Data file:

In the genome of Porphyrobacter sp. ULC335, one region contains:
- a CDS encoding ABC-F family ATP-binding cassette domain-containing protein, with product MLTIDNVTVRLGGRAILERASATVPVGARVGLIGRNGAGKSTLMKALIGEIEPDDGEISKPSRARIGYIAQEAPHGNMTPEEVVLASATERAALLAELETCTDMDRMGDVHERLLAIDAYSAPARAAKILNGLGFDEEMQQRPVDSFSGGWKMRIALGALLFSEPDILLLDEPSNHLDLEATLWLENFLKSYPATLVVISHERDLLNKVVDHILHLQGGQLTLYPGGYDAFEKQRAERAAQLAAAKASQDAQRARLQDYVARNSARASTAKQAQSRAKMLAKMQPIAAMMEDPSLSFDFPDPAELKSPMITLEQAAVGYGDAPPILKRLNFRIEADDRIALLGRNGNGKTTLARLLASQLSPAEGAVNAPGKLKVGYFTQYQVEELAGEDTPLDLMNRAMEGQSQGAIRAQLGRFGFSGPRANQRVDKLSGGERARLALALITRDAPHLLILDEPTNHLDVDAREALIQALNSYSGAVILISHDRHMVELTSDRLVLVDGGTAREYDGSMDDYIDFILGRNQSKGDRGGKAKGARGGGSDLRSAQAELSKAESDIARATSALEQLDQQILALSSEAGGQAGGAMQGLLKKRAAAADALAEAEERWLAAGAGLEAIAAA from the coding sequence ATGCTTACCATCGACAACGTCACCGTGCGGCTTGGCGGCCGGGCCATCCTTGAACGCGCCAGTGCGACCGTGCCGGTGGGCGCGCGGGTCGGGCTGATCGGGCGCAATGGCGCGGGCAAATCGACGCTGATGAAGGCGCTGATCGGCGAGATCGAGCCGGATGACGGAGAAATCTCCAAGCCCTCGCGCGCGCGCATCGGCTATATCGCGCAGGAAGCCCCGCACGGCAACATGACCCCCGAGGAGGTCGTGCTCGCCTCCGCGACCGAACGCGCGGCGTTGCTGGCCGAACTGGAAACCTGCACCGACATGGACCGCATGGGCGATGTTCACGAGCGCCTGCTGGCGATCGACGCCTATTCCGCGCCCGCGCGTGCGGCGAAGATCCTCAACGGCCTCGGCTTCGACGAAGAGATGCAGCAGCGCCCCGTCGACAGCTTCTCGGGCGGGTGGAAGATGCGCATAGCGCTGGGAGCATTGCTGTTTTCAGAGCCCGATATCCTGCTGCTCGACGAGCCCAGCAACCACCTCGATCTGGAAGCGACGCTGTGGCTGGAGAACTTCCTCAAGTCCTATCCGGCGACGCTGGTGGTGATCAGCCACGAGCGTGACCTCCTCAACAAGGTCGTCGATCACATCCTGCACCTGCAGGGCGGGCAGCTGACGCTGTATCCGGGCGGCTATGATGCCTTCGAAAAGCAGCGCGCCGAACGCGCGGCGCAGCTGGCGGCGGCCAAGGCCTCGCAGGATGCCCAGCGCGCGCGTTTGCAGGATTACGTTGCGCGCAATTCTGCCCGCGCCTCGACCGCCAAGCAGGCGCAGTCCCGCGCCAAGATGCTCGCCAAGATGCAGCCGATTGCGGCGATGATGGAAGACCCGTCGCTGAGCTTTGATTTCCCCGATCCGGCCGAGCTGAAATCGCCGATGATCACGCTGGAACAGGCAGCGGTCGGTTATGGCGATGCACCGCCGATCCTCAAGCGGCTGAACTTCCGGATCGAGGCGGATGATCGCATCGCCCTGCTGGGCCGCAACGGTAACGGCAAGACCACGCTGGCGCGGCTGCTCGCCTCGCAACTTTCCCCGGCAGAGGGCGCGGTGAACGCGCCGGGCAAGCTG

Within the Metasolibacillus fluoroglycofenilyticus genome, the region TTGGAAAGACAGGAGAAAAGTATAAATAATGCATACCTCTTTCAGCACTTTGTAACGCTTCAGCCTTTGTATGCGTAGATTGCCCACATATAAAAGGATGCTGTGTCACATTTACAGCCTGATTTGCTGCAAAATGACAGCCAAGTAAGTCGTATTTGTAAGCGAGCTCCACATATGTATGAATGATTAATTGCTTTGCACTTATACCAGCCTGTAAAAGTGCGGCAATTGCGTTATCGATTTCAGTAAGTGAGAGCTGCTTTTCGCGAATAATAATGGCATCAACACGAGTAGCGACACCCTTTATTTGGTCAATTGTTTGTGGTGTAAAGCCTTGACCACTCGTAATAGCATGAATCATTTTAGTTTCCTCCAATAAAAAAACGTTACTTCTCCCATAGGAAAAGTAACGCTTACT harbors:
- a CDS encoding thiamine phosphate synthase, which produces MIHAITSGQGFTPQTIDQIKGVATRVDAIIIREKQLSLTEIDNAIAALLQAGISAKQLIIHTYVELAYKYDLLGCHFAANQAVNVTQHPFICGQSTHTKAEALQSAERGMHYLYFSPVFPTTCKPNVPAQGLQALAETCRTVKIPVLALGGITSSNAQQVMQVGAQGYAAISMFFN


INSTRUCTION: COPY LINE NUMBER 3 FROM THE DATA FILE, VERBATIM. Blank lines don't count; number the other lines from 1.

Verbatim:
Within the Metasolibacillus fluoroglycofenilyticus genome, the region TTGGAAAGACAGGAGAAAAGTATAAATAATGCATACCTCTTTCAGCACTTTGTAACGCTTCAGCCTTTGTATGCGTAGATTGCCCACATATAAAAGGATGCTGTGTCACATTTACAGCCTGATTTGCTGCAAAATGACAGCCAAGTAAGTCGTATTTGTAAGCGAGCTCCACATATGTATGAATGATTAATTGCTTTGCACTTATACCAGCCTGTAAAAGTGCGGCAATTGCGTTATCGATTTCAGTAAGTGAGAGCTGCTTTTCGCGAATAATAATGGCATCAACACGAGTAGCGACACCCTTTATTTGGTCAATTGTTTGTGGTGTAAAGCCTTGACCACTCGTAATAGCATGAATCATTTTAGTTTCCTCCAATAAAAAAACGTTACTTCTCCCATAGGAAAAGTAACGCTTACT harbors: